Shortcut Trouble

My mother-in-law says she don’t know what anybody is talking about no more.

I ask if she is having a problem with her hearing aids, but she says no, that that ain’t what she means. 

“Nobody talks in words no more, Modine,” Ms. Larda says to me. “They just use initials.”

“My own sons say they are going to the W.C., instead the terlit. Or the P.O. for Post Office. Or they smirk and say CYA for ‘Cover your (ahem).’ Sometimes the initials take longer to say than the actual words they stand for. 

“The air conditioner – excuse me, A/C – repair guy came out and started jabbering about PWR and KWs and finally I had to get  rid of him and call up somebody who spoke Chalmettian.

“And if it ain’t initials, it is bad words. Even when they ain’t mad about nothing, people just sprinkle them in whatever they say, like hot pepper. Even when they mean to give compliments. ‘That was funny as BAD WORD!’ ‘She is so BAD WORD gorgeous.’ It don’t make no sense to me.”

“And texting…I don’t want to talk about texting.” But she goes ahead and talks about texting. “Ty; lol; smh – What is that?  You know what I do? I just make something up and type it in. ‘Glzyk!’ Let THEM figure it out.”

I dunno. Glyzk might actually mean something dirty. I notice most weird-sounding words do. But before I can warn her about that, her phone rings, and it is Gloriosa, my sister in-law. She got a flat tire and needs Ms. Larda to rush off and pick up her little daughter Flambeau from pre-school.

Now, the teachers at this preschool have been making an art project out of the COVID-19 masks. They pass out the child-size  disposable kind and tell the kids to draw the bottom halves of  scary faces for Halloween. One day they got monster mouths, the next, Dracula fangs, the next, witchy noses and like that. Then the teachers paint their eyes to match, with washable makeup.

When Ms. Larda pulls up in the schools’ pick-up lane, Ms. Noonie, the teacher, is outside waiting with kids swirling around her – today they are all wearing orange pumpkin smiles and triangle noses and triangles around their eyes. Most also have knit caps because it’s a little chilly. Ms. Larda asks for Flambeau, and Ms. Noonie lifts the little redhead into the car seat and straps her in.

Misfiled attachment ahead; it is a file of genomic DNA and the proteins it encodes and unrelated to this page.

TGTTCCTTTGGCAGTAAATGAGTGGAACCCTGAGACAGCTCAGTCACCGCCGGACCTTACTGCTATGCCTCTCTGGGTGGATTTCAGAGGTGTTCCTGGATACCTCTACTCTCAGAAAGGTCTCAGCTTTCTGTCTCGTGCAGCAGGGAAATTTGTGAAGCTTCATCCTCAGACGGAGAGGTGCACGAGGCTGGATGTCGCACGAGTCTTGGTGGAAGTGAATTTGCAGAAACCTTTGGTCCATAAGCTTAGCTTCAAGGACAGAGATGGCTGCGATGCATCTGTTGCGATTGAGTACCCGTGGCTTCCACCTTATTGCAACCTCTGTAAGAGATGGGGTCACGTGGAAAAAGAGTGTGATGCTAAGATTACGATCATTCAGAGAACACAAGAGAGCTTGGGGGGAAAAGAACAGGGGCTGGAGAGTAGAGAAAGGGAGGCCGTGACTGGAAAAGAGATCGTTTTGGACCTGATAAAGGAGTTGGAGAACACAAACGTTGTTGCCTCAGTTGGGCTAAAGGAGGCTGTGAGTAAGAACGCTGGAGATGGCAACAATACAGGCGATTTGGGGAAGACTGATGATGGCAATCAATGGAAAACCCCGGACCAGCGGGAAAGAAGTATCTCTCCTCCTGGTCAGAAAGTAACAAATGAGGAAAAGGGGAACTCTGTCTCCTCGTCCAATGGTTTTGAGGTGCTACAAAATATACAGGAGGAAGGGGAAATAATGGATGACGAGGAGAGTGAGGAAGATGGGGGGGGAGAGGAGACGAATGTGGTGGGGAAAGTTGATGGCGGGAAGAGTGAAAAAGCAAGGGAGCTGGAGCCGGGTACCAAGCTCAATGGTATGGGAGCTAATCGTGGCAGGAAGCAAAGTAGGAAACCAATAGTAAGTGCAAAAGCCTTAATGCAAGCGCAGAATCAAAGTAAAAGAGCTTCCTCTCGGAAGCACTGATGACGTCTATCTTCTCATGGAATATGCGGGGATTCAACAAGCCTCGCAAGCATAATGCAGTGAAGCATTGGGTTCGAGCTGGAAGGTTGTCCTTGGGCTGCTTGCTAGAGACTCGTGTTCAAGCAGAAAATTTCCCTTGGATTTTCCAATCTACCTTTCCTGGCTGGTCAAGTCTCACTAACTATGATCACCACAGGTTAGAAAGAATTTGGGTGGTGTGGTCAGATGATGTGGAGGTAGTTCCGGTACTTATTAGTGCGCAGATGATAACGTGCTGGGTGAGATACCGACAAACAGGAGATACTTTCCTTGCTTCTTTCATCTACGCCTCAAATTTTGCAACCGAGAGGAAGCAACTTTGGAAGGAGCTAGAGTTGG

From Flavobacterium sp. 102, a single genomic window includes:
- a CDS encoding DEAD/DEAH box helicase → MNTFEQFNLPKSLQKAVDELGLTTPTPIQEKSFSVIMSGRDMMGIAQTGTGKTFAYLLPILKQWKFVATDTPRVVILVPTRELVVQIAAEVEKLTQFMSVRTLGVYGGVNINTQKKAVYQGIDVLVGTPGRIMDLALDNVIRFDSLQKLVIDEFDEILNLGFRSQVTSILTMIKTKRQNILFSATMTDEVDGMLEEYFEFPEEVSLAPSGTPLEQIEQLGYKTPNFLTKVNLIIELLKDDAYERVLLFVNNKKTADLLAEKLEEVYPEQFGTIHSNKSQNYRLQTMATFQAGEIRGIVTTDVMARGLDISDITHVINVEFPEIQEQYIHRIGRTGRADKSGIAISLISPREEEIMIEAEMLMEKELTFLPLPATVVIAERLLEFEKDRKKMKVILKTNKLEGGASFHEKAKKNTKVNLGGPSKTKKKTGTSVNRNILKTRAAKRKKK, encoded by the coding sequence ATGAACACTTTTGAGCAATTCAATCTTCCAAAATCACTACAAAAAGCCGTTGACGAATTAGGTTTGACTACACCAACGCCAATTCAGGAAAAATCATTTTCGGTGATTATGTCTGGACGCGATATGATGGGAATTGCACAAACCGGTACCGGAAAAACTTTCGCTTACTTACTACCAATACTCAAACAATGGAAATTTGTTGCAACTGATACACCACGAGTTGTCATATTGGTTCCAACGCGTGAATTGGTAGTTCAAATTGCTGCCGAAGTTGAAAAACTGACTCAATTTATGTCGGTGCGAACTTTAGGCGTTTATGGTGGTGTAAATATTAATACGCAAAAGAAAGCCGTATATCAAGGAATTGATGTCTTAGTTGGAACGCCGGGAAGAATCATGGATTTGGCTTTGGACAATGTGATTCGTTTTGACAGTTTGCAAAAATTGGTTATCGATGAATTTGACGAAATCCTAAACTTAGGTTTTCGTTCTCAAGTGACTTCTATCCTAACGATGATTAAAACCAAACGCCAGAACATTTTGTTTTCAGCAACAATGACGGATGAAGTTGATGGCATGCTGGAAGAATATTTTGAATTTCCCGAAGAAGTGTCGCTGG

After a half-block, Ms. Larda looks over and says, “Looka you! I bet you’re the only little girl in your class with a Batman cap!”

“Girl? I ain’t no girl!” the child announces, and pulls off the cap.

It’s true. This ain’t no girl. It also ain’t Flambeau. Ms. Larda suddenly realizes she is kidnapping somebody else’s redheaded child. 

She automatically stomps the brake and almost gets hit by a lady behind her, who stomps her brake, and everybody behind that lady stomps their brakes and honks and shouts  bad words (not meaning them for a compliment), and Ms. Larda starts to shout them too,  before she realizes she would be setting a bad example for whoever this kid is.

So she just snarls and wheels around and drives back to the school, where another redhead – this one wearing a Disney Princess Merida cap – is squalling to some man and everybody else  that Ms. Noonie put the wrong  kid into her grandma’s car, while Ms. Noonie, wearing her own pumpkin mask and triangle eyes, is wringing  her hands, and a lot of little kids in their own versions of pumpkin masks, stand around watching the show.

“That’s my daddy,” yowls the redhead in the car, pointing at the man, so Ms. Larda gets out the car and hands him over to his daddy. Ms. Noonie apologizes about 20 times, and starts to apologize for the 21st time, when Ms. Larda interrupts and, says to the daddy “BTW, I’m Larda Gunch and this is Flambeau.” 

The daddy says, “I’m A.J.  and this is J.D.”

“Of course,” Ms. Larda says “SMH,” and drives away with her own redhead. 

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